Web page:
Scientists have developed a new authentication system that could soon use your friends photographs to create a personalised 'lock' for your accounts.
To register with the system, users nominate a set of faces that are well known to them, but not familiar to others. The system combines faces from across a user's domains of familiarity for e.g., music, sports and the researchers were able to create a set of faces that were known to that user only.
The images make 'Facelock' which consists of a series of face grids and each grid is constructed so that one face is familiar to the user, whilst all other faces are unfamiliar. Psychological research has found that humans can recognise familiar faces across a wide range of images, even if the images are of poor quality.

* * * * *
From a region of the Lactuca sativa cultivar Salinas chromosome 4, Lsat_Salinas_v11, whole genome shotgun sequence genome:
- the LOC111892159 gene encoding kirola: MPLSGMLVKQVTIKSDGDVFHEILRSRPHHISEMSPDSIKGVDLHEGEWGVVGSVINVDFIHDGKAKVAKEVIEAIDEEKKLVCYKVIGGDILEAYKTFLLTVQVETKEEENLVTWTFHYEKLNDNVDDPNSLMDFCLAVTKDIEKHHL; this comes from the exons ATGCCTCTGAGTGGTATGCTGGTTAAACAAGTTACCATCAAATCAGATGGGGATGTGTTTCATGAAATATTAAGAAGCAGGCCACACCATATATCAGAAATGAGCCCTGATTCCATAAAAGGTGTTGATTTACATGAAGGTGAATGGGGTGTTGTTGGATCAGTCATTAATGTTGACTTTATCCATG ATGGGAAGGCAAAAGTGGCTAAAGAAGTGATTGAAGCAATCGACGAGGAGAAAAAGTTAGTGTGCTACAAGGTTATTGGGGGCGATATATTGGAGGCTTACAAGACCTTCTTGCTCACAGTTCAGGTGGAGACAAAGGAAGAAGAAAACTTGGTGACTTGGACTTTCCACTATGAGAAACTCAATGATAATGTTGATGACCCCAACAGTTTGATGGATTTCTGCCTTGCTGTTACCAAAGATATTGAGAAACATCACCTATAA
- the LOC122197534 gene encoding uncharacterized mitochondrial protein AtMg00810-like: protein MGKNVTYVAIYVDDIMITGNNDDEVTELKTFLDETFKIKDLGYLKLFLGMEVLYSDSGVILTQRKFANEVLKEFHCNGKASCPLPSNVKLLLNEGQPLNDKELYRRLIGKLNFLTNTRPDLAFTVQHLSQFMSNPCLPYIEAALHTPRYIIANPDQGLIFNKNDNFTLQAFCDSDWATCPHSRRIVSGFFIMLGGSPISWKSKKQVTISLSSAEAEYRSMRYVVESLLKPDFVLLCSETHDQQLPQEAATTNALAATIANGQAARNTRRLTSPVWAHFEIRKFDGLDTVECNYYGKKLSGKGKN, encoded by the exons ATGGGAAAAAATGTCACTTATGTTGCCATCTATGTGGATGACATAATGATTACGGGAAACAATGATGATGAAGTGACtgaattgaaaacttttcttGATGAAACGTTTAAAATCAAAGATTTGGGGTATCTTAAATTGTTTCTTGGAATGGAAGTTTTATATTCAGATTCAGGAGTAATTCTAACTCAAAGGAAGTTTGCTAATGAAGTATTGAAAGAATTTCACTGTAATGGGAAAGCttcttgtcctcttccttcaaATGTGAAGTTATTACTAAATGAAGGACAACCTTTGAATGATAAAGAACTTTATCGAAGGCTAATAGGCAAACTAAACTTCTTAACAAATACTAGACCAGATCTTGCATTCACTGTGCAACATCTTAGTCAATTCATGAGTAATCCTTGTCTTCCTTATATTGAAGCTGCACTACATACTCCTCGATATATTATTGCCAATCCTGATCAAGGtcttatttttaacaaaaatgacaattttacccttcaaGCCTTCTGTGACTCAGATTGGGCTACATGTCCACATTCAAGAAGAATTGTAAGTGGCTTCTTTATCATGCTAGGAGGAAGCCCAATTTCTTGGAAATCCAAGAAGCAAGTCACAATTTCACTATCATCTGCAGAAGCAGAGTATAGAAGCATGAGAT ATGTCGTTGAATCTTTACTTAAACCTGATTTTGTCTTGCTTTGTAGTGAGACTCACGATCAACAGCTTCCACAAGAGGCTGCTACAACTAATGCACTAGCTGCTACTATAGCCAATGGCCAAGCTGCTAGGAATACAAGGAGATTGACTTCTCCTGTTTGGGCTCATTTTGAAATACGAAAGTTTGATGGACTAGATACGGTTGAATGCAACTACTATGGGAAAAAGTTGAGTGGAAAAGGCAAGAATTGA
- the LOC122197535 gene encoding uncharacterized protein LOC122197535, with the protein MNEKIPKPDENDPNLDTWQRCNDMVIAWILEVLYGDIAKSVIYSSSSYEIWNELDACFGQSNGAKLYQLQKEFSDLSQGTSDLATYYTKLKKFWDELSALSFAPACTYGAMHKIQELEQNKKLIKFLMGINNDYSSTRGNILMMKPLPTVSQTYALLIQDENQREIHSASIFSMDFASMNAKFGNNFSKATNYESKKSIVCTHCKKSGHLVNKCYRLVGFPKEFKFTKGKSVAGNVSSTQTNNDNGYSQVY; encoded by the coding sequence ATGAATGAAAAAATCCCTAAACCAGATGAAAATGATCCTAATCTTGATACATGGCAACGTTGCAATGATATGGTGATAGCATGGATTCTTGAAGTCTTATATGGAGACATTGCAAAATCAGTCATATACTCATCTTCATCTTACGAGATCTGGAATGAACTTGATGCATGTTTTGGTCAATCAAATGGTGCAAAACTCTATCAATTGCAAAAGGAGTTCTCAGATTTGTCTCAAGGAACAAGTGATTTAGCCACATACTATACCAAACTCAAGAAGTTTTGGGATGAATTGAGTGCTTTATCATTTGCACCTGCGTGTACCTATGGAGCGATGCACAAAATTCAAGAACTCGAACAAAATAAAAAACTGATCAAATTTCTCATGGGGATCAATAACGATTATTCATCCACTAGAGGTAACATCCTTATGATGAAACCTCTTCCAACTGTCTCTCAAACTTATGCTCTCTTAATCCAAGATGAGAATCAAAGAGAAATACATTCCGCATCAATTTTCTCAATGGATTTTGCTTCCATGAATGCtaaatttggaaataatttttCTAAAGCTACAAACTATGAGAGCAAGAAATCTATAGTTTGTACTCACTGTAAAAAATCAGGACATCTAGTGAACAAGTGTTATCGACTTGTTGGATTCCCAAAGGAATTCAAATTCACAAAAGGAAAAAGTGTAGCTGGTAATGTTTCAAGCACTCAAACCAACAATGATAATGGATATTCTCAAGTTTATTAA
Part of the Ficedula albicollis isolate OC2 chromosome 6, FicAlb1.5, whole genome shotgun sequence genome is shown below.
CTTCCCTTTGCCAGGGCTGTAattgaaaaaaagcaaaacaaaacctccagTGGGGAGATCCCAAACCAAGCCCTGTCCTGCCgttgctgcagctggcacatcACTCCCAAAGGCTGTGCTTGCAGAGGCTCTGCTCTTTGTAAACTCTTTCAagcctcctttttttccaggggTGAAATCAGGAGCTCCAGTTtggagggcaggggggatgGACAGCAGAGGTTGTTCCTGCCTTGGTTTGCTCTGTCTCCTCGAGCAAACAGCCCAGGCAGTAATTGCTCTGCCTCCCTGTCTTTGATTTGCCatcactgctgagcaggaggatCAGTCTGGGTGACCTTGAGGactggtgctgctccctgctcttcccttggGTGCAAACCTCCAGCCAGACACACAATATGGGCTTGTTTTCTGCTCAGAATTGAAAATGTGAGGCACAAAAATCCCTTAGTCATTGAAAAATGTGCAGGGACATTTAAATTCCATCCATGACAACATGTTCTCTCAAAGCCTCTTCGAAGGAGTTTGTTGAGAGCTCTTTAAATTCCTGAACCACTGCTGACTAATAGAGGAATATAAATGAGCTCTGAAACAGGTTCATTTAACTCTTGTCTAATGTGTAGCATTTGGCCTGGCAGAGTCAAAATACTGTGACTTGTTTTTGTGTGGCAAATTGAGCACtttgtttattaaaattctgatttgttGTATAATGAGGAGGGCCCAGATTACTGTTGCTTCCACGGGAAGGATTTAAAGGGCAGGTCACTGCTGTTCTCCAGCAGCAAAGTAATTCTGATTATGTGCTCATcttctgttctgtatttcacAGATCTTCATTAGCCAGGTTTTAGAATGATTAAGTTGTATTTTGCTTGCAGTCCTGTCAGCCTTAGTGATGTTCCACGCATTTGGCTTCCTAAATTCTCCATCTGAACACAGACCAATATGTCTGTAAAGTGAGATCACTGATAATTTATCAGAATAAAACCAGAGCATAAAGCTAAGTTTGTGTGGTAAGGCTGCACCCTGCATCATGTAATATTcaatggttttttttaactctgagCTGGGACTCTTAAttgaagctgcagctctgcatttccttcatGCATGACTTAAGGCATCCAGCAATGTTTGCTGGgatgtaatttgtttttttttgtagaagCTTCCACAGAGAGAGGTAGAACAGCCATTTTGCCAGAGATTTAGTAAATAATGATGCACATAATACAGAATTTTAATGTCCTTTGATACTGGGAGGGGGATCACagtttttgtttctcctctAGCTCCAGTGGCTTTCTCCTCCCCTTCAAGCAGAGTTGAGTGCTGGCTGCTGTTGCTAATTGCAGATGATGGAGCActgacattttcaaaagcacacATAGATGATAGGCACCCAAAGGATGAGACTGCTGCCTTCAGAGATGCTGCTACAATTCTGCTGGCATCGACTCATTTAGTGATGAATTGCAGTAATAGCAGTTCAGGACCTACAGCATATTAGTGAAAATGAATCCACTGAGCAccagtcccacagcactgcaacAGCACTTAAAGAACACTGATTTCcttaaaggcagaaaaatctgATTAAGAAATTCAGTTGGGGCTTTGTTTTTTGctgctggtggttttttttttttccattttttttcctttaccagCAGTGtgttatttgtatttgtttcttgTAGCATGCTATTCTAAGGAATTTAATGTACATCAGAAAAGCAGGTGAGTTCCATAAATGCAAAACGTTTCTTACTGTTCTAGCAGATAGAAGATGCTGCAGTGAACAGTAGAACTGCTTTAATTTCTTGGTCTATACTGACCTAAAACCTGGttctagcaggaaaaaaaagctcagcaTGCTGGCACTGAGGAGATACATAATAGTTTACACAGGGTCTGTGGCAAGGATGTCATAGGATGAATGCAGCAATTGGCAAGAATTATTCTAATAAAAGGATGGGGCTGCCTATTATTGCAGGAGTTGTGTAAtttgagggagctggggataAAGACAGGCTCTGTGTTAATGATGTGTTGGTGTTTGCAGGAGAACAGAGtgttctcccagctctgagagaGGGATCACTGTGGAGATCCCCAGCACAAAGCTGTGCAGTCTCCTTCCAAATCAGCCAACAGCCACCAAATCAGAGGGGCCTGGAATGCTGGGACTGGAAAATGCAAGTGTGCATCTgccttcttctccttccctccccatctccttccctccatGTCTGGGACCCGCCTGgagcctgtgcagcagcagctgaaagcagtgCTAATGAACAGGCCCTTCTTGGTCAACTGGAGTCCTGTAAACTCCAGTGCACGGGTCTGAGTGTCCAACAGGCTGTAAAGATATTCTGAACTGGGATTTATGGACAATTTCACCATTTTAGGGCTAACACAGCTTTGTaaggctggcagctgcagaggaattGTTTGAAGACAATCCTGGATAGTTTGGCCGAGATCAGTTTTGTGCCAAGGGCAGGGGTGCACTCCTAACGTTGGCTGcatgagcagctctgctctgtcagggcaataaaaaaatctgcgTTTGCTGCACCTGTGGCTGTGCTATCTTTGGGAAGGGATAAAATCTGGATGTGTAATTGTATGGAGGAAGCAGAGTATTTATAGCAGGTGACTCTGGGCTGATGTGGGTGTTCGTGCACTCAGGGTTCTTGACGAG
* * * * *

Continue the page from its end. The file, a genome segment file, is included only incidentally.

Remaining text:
The report showed that with unfamiliar faces, it's quite the opposite. Even minor inconsistencies in images of unfamiliar faces lead to error in recognition. The images in different poses of the same unfamiliar person may even lead us to believe that they are of different people. The system using this psychological difference between familiar and unfamiliar people is made use of in designing Facelock.
Lead author, Dr. Rob Jenkins of the University of York in the UK, said that "pretending to know a face that you don't know is like pretending to know a language that you don't know - it just doesn't work. The only system that can reliably recognize faces is a human who is familiar with the faces concerned."